Create! Don't Hate. Campaign for Tolerance
Beyond a single design; not quite an advertising campaign

Campaign for Tolerance" is a nationwide, ongoing project that engages the creative community in becoming pro-active for social change. Design projects (whether posters, billboards or newspapers) provide a vehicle in which designers can voice their social concerns, engage younger people in social dialogue, and create messages that positively impact their communities.

Functionality and use of design

The designs all work because they are provocative and thought-provoking. Some have even caused considerable controversy. In this way, we know the messages are being noticed and having an impact, positively affecting the community dialogue that is so important with regard to all social change

How did this design improve life?
Gun violence, homophobia, racial discrimination and intolerance of many kinds - all of these are unfortunately as much a part of the fabric of American society as our beloved democracy. In addition, a fundamentalist, conservative strain of government has over the past decade threatened to make these problems worse through regressive legislation and pro-gun advocacy, among other things.

Like other average United States citizens, many in the design community have grown increasingly frightened of these negative changes, and frustrated at their lack of ability to articulate a unified front. Since 1995, Worldstudio Foundation has provided a centre for action within the creative community, offering mentoring initiatives, scholarships and public works projects that give designers the tools and opportunities for affecting social change.

The "Create! Don't Hate. Campaign for Tolerance" was initiated in 2000 and continues to the present. A variety of media - from billboards to newspapers, from bus advertisements to magazines - are created by designers across the country, all toward the point of raising awareness of issues of intolerance, and hopefully offering some solutions. Because literally scores of designers have participated since its inception, working alongside additional scores of young students as mentors; and because literally hundreds of thousands of citizens have seen this variety of media and been impacted by it, we believe that the project continues to resonate and improve the life of the American people.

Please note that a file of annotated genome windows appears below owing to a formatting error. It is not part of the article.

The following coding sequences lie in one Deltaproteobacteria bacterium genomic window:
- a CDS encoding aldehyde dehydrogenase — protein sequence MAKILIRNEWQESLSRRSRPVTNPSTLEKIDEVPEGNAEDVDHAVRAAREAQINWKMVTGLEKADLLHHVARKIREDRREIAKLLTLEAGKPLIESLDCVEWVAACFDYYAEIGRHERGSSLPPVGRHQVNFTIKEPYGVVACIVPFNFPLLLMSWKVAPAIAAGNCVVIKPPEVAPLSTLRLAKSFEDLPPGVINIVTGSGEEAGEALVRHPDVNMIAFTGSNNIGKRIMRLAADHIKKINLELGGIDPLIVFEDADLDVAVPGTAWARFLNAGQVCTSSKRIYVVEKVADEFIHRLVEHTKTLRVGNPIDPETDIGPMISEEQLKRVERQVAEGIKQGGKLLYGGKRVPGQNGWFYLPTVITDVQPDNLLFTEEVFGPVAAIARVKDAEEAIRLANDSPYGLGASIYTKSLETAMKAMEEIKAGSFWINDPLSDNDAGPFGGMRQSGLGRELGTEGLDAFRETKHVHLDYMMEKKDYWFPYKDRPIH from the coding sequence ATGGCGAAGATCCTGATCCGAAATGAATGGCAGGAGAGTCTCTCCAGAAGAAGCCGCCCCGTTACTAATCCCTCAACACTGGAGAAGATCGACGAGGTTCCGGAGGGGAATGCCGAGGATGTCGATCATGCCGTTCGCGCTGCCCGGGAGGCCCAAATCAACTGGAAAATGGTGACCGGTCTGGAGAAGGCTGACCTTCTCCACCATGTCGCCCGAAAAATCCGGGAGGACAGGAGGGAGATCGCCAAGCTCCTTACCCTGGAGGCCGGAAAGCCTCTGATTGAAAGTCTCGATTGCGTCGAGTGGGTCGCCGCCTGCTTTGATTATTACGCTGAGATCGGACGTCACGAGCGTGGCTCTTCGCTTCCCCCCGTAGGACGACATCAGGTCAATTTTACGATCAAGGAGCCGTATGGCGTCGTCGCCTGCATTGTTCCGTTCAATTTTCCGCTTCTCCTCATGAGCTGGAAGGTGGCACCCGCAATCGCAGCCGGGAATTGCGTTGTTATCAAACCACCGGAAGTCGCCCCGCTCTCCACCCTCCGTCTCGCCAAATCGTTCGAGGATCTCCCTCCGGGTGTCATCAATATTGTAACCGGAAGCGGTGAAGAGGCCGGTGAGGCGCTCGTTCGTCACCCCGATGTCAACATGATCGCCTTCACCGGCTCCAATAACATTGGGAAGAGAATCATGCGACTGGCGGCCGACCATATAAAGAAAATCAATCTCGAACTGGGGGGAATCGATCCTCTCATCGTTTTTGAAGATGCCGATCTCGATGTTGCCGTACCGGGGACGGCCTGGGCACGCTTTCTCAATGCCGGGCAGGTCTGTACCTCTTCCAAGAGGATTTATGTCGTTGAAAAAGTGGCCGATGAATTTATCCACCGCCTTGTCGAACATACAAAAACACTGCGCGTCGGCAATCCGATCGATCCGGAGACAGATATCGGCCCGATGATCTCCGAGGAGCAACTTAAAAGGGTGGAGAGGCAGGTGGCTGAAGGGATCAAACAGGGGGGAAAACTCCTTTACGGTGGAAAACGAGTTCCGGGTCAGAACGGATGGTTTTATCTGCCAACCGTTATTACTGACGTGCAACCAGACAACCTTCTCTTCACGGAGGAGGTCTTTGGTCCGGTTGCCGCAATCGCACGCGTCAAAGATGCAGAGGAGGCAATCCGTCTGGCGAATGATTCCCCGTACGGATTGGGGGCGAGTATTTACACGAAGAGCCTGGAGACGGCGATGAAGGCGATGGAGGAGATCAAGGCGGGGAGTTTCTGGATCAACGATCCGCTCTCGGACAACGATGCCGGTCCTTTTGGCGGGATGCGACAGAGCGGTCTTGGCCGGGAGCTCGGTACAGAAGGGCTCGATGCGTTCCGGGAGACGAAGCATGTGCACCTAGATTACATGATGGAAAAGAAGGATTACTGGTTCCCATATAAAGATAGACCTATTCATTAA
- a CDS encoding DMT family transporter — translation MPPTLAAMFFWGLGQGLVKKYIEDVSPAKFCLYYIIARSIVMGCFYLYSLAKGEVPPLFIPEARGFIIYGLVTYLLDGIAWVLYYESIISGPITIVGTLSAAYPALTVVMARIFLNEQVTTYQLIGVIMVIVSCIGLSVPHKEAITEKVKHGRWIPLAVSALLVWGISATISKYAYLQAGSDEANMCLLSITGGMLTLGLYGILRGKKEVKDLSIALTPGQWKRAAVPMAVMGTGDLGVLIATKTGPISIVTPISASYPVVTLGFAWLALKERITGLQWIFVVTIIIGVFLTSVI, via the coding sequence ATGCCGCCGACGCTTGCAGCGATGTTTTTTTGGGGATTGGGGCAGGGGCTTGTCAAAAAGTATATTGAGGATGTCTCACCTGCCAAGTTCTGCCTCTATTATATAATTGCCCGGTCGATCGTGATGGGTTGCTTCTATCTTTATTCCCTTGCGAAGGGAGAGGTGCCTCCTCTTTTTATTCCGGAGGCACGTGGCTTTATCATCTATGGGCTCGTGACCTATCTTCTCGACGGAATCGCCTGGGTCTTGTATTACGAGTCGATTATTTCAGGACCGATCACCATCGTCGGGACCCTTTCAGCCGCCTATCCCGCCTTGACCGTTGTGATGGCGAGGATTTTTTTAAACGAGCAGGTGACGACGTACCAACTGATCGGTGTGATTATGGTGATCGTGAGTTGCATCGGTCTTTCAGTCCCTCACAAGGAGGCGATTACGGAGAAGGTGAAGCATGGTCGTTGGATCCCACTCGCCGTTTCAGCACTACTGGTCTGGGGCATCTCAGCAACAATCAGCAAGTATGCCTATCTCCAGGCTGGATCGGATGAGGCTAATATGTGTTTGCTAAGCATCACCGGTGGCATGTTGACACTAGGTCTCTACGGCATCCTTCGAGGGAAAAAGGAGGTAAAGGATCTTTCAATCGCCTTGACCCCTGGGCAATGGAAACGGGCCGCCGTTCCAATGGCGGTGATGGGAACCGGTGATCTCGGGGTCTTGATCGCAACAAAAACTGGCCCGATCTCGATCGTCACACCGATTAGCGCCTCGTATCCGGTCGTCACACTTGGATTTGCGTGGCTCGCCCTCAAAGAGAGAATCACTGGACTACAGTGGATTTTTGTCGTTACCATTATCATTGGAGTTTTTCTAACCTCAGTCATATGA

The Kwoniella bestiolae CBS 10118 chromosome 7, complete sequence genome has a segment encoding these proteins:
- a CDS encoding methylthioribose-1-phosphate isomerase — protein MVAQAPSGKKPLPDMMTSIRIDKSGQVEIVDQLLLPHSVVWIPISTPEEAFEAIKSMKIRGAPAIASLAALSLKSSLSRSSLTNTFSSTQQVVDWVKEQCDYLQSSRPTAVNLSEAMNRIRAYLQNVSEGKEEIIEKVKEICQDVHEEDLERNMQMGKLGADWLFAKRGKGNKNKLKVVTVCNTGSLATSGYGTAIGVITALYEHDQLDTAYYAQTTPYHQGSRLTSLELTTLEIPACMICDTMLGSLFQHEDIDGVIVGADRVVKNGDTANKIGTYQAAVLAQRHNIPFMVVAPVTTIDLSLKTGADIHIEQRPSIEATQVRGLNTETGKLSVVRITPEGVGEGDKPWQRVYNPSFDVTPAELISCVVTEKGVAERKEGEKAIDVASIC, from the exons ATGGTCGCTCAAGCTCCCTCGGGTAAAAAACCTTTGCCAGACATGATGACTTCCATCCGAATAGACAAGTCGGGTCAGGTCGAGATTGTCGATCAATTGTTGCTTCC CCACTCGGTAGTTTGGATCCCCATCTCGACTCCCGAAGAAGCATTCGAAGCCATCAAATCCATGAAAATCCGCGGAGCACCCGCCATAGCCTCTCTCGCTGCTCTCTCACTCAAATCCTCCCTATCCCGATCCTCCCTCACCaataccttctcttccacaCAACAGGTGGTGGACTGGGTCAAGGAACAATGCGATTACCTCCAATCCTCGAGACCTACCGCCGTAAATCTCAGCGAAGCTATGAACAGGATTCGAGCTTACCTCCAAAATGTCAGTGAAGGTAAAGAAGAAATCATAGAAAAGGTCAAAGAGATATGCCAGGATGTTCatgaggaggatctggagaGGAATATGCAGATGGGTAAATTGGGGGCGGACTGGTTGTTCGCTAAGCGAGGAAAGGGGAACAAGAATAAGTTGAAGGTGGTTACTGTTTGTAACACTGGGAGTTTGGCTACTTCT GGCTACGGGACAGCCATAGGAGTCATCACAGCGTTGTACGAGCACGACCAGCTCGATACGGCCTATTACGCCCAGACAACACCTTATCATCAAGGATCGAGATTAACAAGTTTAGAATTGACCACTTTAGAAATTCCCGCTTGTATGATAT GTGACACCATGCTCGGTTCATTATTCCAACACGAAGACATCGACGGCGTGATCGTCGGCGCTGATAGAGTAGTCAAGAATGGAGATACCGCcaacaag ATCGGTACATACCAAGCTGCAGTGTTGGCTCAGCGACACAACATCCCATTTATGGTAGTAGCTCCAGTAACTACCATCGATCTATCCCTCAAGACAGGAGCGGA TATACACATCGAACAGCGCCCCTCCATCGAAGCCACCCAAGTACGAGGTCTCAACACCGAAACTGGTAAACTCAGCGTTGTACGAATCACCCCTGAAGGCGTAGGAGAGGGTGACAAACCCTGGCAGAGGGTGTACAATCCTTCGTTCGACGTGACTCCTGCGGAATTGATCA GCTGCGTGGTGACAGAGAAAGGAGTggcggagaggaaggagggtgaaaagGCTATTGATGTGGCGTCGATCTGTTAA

Drawbacks of life improvement
We were concerned that in some instances our impassioned communications were perhaps not weighted evenly enough and were slanted too far in the opposite direction, and were thereby "preaching to the converted". In these cases, we found that we alienated some people, whereas with a somewhat more balanced message we could have perhaps made a strong point even to those whom we would hope to win over.

Research and need
Each project required different research. For the newspaper on homophobia, we conducted extensive interviews at the Hetrick Martin Institute and Shades of Lavender - two organizations that work with Gay teenagers - to find out the best ways to conduct such a sensitive project with young people, and the best tools required for achieving our aims. For the several projects on gun violence, we conducted research with the Southern Law Poverty Center, which has comprehensive statistics on gun violence and its relation to poverty and urban youth. In many cases, workshops were sponsored at the research institutions, giving both designer and student associate a chance to converse freely and openly about the social issue at hand, and to learn more about the subject in order to more effectively shape their message.

Designed by
Ed de la Torre, Karin Fong, Janeil Engelstad, Tucker Viemeister, Mach Arom, Michael Bierut, Rhonda Rubinstein, Bill Grant, Robert de Michiell, Kelly Campbell, Chip Wass, Brett Wickens, Mark Randall & David Sterling - USA